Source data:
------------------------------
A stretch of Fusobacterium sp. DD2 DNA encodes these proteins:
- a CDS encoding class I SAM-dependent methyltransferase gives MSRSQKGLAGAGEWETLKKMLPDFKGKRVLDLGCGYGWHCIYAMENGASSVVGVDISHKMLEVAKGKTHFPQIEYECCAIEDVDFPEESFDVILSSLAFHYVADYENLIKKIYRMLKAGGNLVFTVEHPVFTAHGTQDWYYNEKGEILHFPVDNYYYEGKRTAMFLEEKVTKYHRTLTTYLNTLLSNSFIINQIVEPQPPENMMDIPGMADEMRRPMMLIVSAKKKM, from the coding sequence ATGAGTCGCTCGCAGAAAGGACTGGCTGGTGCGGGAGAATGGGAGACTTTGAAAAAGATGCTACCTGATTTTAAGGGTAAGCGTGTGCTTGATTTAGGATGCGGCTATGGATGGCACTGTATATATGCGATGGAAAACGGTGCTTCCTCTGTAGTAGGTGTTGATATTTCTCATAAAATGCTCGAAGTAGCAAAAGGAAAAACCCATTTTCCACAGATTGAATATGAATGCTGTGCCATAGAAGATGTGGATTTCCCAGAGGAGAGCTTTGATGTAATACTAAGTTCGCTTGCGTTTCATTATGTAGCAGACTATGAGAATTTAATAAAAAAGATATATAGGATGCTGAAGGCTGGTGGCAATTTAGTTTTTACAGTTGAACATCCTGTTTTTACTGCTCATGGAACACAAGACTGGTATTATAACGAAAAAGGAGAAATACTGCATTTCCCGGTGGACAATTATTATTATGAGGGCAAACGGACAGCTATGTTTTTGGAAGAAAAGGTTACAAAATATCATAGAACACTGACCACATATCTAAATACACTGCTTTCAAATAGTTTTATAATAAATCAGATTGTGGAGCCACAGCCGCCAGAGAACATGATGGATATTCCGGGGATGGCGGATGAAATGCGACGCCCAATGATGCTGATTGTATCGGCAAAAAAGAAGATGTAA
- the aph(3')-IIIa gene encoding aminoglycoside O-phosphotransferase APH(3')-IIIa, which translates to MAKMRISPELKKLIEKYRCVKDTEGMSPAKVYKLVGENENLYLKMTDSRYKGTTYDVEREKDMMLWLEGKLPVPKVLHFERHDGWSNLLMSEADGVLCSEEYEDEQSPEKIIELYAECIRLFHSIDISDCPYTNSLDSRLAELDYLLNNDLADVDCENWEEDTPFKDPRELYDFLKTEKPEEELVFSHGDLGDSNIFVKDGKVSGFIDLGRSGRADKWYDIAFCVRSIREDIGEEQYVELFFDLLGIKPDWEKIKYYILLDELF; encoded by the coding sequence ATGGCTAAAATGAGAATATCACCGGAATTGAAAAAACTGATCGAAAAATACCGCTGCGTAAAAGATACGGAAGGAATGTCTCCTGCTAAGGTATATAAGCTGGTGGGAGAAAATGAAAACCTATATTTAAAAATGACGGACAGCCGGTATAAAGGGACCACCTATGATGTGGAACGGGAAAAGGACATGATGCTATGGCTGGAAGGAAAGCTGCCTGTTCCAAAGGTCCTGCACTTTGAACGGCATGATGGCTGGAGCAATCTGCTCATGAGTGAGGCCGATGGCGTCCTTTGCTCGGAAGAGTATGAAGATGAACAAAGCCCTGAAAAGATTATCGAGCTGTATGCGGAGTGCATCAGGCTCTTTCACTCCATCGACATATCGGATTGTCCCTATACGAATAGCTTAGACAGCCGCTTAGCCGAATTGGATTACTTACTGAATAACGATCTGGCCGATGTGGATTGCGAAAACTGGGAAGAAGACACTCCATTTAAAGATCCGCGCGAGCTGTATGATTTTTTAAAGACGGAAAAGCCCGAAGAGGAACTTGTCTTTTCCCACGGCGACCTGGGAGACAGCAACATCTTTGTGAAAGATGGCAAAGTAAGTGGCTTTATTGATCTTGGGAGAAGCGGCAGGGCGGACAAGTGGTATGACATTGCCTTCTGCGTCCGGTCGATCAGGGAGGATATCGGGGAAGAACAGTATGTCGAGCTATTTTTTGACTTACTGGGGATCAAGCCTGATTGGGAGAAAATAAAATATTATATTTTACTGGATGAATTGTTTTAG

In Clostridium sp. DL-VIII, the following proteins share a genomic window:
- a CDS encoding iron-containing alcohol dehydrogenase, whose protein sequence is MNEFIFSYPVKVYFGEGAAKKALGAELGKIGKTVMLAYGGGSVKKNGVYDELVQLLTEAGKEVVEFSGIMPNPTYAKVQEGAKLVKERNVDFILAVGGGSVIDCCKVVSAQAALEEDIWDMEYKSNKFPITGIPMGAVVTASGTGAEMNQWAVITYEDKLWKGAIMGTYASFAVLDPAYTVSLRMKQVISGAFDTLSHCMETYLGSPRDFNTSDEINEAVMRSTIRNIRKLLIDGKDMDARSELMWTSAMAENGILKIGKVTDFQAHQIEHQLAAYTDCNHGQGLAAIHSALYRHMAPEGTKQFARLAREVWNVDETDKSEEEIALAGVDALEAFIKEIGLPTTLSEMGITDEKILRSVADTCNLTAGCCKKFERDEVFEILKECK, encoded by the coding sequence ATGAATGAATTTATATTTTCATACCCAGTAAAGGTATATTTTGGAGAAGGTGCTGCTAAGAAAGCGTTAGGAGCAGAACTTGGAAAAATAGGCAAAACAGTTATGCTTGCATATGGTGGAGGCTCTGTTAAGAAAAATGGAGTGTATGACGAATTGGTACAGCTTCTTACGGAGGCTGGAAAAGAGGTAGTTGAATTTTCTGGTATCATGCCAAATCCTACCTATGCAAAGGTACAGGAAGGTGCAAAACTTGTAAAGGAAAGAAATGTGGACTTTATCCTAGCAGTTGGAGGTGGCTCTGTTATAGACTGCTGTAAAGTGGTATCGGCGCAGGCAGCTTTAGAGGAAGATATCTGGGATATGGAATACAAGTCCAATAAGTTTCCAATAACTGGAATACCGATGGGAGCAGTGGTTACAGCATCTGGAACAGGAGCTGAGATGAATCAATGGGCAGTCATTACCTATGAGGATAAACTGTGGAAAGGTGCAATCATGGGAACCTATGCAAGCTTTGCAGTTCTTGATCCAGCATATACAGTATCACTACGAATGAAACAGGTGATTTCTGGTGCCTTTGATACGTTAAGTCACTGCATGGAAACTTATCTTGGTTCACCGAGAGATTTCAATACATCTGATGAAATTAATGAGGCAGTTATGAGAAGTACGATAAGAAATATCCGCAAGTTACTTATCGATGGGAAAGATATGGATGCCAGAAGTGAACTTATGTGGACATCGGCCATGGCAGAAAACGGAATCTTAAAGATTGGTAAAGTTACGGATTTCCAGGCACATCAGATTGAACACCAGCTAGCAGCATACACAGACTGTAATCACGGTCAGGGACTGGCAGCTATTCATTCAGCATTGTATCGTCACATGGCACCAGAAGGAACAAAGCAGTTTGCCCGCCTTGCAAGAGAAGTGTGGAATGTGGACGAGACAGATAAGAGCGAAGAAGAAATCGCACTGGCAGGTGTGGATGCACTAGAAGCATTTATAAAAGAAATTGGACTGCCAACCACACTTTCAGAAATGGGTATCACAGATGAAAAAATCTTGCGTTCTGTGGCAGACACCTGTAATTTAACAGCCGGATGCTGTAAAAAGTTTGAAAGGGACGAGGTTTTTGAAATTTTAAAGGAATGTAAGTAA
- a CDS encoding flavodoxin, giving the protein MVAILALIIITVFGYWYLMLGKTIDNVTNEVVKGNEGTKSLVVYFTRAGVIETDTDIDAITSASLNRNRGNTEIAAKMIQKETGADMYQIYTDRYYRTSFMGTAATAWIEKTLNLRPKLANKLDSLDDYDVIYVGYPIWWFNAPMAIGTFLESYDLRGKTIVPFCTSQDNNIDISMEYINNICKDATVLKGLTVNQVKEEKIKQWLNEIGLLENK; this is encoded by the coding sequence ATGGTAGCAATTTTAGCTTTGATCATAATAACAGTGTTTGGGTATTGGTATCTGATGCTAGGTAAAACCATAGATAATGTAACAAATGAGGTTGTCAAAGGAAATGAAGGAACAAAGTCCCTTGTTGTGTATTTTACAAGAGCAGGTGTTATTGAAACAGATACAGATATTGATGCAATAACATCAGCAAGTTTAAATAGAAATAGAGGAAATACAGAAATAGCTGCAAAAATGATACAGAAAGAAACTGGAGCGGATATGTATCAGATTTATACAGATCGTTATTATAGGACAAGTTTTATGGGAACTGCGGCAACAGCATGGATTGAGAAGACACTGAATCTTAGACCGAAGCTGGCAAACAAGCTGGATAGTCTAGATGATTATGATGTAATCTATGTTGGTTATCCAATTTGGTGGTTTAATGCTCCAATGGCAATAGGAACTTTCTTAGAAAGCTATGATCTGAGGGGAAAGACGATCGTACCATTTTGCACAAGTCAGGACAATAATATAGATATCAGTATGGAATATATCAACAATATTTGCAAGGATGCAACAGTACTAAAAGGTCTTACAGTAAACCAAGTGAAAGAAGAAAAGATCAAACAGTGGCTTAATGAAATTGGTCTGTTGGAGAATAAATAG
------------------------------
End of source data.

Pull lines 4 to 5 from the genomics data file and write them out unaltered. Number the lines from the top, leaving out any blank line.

In Clostridium sp. DL-VIII, the following proteins share a genomic window:
- a CDS encoding iron-containing alcohol dehydrogenase, whose protein sequence is MNEFIFSYPVKVYFGEGAAKKALGAELGKIGKTVMLAYGGGSVKKNGVYDELVQLLTEAGKEVVEFSGIMPNPTYAKVQEGAKLVKERNVDFILAVGGGSVIDCCKVVSAQAALEEDIWDMEYKSNKFPITGIPMGAVVTASGTGAEMNQWAVITYEDKLWKGAIMGTYASFAVLDPAYTVSLRMKQVISGAFDTLSHCMETYLGSPRDFNTSDEINEAVMRSTIRNIRKLLIDGKDMDARSELMWTSAMAENGILKIGKVTDFQAHQIEHQLAAYTDCNHGQGLAAIHSALYRHMAPEGTKQFARLAREVWNVDETDKSEEEIALAGVDALEAFIKEIGLPTTLSEMGITDEKILRSVADTCNLTAGCCKKFERDEVFEILKECK, encoded by the coding sequence ATGAATGAATTTATATTTTCATACCCAGTAAAGGTATATTTTGGAGAAGGTGCTGCTAAGAAAGCGTTAGGAGCAGAACTTGGAAAAATAGGCAAAACAGTTATGCTTGCATATGGTGGAGGCTCTGTTAAGAAAAATGGAGTGTATGACGAATTGGTACAGCTTCTTACGGAGGCTGGAAAAGAGGTAGTTGAATTTTCTGGTATCATGCCAAATCCTACCTATGCAAAGGTACAGGAAGGTGCAAAACTTGTAAAGGAAAGAAATGTGGACTTTATCCTAGCAGTTGGAGGTGGCTCTGTTATAGACTGCTGTAAAGTGGTATCGGCGCAGGCAGCTTTAGAGGAAGATATCTGGGATATGGAATACAAGTCCAATAAGTTTCCAATAACTGGAATACCGATGGGAGCAGTGGTTACAGCATCTGGAACAGGAGCTGAGATGAATCAATGGGCAGTCATTACCTATGAGGATAAACTGTGGAAAGGTGCAATCATGGGAACCTATGCAAGCTTTGCAGTTCTTGATCCAGCATATACAGTATCACTACGAATGAAACAGGTGATTTCTGGTGCCTTTGATACGTTAAGTCACTGCATGGAAACTTATCTTGGTTCACCGAGAGATTTCAATACATCTGATGAAATTAATGAGGCAGTTATGAGAAGTACGATAAGAAATATCCGCAAGTTACTTATCGATGGGAAAGATATGGATGCCAGAAGTGAACTTATGTGGACATCGGCCATGGCAGAAAACGGAATCTTAAAGATTGGTAAAGTTACGGATTTCCAGGCACATCAGATTGAACACCAGCTAGCAGCATACACAGACTGTAATCACGGTCAGGGACTGGCAGCTATTCATTCAGCATTGTATCGTCACATGGCACCAGAAGGAACAAAGCAGTTTGCCCGCCTTGCAAGAGAAGTGTGGAATGTGGACGAGACAGATAAGAGCGAAGAAGAAATCGCACTGGCAGGTGTGGATGCACTAGAAGCATTTATAAAAGAAATTGGACTGCCAACCACACTTTCAGAAATGGGTATCACAGATGAAAAAATCTTGCGTTCTGTGGCAGACACCTGTAATTTAACAGCCGGATGCTGTAAAAAGTTTGAAAGGGACGAGGTTTTTGAAATTTTAAAGGAATGTAAGTAA